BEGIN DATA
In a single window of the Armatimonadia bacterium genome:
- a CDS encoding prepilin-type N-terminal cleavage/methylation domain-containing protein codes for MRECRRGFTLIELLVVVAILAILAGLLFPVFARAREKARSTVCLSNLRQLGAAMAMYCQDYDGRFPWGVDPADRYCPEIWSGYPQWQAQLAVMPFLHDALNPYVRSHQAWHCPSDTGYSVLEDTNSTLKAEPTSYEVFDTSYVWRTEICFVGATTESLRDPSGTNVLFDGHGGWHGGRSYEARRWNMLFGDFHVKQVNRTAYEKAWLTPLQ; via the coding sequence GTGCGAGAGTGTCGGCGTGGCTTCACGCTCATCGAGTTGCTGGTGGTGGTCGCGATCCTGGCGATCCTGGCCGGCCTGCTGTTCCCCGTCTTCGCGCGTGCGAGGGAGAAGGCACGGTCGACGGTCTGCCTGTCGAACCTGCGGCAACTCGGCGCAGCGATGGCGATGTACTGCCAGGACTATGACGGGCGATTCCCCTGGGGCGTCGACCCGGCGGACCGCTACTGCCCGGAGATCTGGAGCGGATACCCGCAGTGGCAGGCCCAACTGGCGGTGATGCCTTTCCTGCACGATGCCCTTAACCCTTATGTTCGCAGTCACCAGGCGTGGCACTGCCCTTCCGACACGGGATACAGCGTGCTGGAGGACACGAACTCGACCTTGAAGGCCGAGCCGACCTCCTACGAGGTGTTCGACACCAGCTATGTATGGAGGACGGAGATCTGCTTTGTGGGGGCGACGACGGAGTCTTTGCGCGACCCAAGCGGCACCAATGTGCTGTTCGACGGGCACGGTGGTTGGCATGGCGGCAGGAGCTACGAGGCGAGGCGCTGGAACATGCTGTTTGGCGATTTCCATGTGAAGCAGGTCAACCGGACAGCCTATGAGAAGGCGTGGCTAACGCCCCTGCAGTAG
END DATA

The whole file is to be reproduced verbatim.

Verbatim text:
In a single window of the Armatimonadia bacterium genome:
- a CDS encoding prepilin-type N-terminal cleavage/methylation domain-containing protein codes for MRECRRGFTLIELLVVVAILAILAGLLFPVFARAREKARSTVCLSNLRQLGAAMAMYCQDYDGRFPWGVDPADRYCPEIWSGYPQWQAQLAVMPFLHDALNPYVRSHQAWHCPSDTGYSVLEDTNSTLKAEPTSYEVFDTSYVWRTEICFVGATTESLRDPSGTNVLFDGHGGWHGGRSYEARRWNMLFGDFHVKQVNRTAYEKAWLTPLQ; via the coding sequence GTGCGAGAGTGTCGGCGTGGCTTCACGCTCATCGAGTTGCTGGTGGTGGTCGCGATCCTGGCGATCCTGGCCGGCCTGCTGTTCCCCGTCTTCGCGCGTGCGAGGGAGAAGGCACGGTCGACGGTCTGCCTGTCGAACCTGCGGCAACTCGGCGCAGCGATGGCGATGTACTGCCAGGACTATGACGGGCGATTCCCCTGGGGCGTCGACCCGGCGGACCGCTACTGCCCGGAGATCTGGAGCGGATACCCGCAGTGGCAGGCCCAACTGGCGGTGATGCCTTTCCTGCACGATGCCCTTAACCCTTATGTTCGCAGTCACCAGGCGTGGCACTGCCCTTCCGACACGGGATACAGCGTGCTGGAGGACACGAACTCGACCTTGAAGGCCGAGCCGACCTCCTACGAGGTGTTCGACACCAGCTATGTATGGAGGACGGAGATCTGCTTTGTGGGGGCGACGACGGAGTCTTTGCGCGACCCAAGCGGCACCAATGTGCTGTTCGACGGGCACGGTGGTTGGCATGGCGGCAGGAGCTACGAGGCGAGGCGCTGGAACATGCTGTTTGGCGATTTCCATGTGAAGCAGGTCAACCGGACAGCCTATGAGAAGGCGTGGCTAACGCCCCTGCAGTAG